The bone collectors

 (Photographer: Brendan Bannon)

Dr Emma Mbua examines Turkana Boy’s jawbone at the National Museums of Kenya

In the vault of Nairobi’s National Museum lies one of the world’s most important fossil collections. Mike Pflanz hears why it is so precious, and why financial struggles might delay fresh finds.

MUSEUM HILL, April 19, 2011 (Daily Dispatches) – The steel cabinet looks little different from the other 22 here in this chilly, climate-controlled strong-room.

On its door, sticky tabs printed on an old hand-held labeller cryptically say W. Turkana Hominids, 85S, Eliye Springs, Nariokotome. Inside, seven compact wooden cases with black metal clasps lie on shelves, all marked KNM-WT 15000.

Dr Emma Mbua reaches straight for the second one down, “85S/B Cranium and Mandible”, pulls it out and gently sets it on a foam-covered table in the middle of the room.

Inside, as she opens the lid, lies the skull of the most complete skeleton of an early human ever found, the 1.5 million-year-old specimen commonly known as Turkana Boy.

“I cannot count the number of times I have shown people this, but it still thrills me to see him,” says Mbua, head of earth sciences here at the National Museums of Kenya’s headquarters just outside Nairobi’s city center.

Unearthed from a lakeshore in Kenya’s far north in 1984, this collection of 108 bones, including the near-total skull, combine to form the startlingly human-like skeleton of a 5ft 3in juvenile male.

He was roughly 12 years old when he died, possibly of a thigh wound, possibly of an infected tooth, by that lake sometime midway through the our long evolution from apes to humans.

Turkana Boy is the star attraction here, but he’s not alone. This strongroom, the laboratories above it, and the public galleries out front, together house arguably the world’s greatest repository early human and sub-human fossils in the world.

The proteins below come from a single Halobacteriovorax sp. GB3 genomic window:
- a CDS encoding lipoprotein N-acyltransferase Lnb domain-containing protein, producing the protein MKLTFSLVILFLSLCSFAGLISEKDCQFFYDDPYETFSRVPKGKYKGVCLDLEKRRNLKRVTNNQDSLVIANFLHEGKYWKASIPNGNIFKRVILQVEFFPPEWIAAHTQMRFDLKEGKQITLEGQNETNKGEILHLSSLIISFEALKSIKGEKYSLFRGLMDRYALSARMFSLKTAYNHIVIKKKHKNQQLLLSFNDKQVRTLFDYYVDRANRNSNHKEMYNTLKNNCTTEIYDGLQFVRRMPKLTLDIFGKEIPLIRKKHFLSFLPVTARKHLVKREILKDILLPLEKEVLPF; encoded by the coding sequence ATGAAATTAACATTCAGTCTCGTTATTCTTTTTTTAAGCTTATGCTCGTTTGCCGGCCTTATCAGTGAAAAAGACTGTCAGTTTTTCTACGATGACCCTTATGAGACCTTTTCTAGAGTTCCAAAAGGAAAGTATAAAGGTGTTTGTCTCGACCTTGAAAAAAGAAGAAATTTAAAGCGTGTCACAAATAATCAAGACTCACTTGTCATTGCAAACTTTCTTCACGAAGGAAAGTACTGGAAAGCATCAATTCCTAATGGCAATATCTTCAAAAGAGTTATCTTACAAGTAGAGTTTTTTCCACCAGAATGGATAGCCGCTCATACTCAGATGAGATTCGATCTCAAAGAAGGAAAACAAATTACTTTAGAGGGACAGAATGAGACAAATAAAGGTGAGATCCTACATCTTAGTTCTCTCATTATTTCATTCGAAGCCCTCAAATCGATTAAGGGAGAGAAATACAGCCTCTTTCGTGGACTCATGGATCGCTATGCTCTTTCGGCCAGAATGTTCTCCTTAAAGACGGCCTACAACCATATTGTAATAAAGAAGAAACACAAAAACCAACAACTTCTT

There are also long-extinct animals, samples of Kenya’s 1,000-plus bird species, models of towering giraffes and lumbering elephants, and detailed exhibitions of the country’s peoples, its culture and its art.

But it’s the bones that draw visitors and international researchers alike.

A human skeleton displayed at the Nairobi National Musuem (Photographer: Brendan Bannon)

One of the exhibits in the public gallery at the Nairobi National Museum

The majority of major finds worldwide which have helped scientists to begin to piece together the evolutionary tree have been found in Kenya, Ethiopia to its north, and Tanzania to its south. The majority of those finds have been along the great geological scar up the country’s center that is the Rift Valley.

It’s Mbua’s job, and that of her colleagues here at the museum, to keep on ferreting out fresh fossils from the rich earth of the Rift Valley, often called the Cradle of Mankind.

Born to poor, small-plot farmers east of Nairobi, both of them strong Christians, Mbua moved to Nairobi to go to school when she was 14.